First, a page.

This is all taking place with the consensus of American strategic apparatuses, in which some envisage closing the Black Sea’s circle, including in the block designated to enlarge the distance between Moscow and Berlin even what remains of Moldova, Ukraine and Georgia, thereby conferring to the Trimarium an anti-Turkish aftertaste.

All in military symbiosis with the Bucharest Nine (the Trimarium countries minus Austria, Croatia and Slovenia). A powerful book written about the Intermarium by the Polish-American historian Marek Jan Chodakiewicz is circulating in the workshops of American intelligence. According to the author, this is a concept of medieval origins, when Poland was the solid defender of western civilisation against the Mongols, nowadays “culturally and ideologically compatible with American national interests.”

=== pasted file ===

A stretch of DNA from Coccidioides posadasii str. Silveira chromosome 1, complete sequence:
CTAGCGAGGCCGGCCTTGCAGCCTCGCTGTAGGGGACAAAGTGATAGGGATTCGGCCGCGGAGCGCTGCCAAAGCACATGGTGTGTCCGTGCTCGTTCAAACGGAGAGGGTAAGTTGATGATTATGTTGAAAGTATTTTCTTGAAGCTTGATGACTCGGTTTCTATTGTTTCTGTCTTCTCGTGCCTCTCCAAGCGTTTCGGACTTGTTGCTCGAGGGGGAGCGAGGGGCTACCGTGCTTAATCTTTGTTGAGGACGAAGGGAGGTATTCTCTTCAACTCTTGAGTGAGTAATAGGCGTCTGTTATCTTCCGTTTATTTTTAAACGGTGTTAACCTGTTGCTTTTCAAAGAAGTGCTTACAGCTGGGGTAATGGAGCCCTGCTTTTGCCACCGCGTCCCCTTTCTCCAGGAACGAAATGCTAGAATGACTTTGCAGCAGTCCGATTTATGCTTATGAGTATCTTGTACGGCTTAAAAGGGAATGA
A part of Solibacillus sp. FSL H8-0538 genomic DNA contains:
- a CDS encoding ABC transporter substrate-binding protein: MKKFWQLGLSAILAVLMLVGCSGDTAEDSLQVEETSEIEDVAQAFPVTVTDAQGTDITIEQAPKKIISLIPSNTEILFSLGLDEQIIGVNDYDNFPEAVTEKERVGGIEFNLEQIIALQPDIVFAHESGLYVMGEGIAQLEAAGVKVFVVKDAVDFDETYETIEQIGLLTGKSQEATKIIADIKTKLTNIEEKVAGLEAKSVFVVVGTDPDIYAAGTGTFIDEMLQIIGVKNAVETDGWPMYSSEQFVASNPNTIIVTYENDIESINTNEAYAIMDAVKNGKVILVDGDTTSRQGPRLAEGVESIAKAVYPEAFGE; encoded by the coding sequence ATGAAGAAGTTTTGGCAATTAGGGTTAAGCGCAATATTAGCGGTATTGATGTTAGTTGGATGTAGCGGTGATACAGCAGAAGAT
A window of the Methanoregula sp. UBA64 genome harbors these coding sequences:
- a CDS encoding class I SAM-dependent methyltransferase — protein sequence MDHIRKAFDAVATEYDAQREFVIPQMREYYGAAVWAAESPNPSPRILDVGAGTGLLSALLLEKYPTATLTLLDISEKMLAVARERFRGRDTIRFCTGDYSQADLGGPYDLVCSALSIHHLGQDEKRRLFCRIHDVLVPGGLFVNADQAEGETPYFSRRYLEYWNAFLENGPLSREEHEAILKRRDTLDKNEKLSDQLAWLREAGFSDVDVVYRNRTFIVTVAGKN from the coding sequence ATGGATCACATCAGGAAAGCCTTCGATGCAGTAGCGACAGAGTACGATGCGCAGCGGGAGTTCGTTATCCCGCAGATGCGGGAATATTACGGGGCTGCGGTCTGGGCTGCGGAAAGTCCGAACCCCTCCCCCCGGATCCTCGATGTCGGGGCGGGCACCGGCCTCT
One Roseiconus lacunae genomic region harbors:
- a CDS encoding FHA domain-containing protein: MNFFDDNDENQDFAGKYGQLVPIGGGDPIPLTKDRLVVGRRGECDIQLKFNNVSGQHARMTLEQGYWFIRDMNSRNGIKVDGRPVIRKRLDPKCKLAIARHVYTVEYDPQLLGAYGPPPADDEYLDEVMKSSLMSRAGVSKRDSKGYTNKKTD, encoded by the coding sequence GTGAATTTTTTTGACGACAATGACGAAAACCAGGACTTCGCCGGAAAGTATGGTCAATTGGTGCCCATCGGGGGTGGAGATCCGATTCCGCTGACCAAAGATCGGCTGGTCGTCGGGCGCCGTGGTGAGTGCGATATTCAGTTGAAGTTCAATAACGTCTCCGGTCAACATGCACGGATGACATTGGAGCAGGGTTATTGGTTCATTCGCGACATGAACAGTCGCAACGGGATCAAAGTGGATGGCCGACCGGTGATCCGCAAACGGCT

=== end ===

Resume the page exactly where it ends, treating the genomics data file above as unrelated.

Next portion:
And that is not all; Chodakiewicz describes the “American political culture as the inheritor of the freedom and rights stemming from the legacy of the Polish-Lithuanian/Ruthenian Commonwealth.” (18) And he invites the United States to use the Intermarium/Trimarium as a “springboard” for dealing with all former Soviet countries, “the Russian Federation included”. (19) A Polish “empire” as the devastating regional arm of American power? For the moment, the prose of facts does not justify such poetry.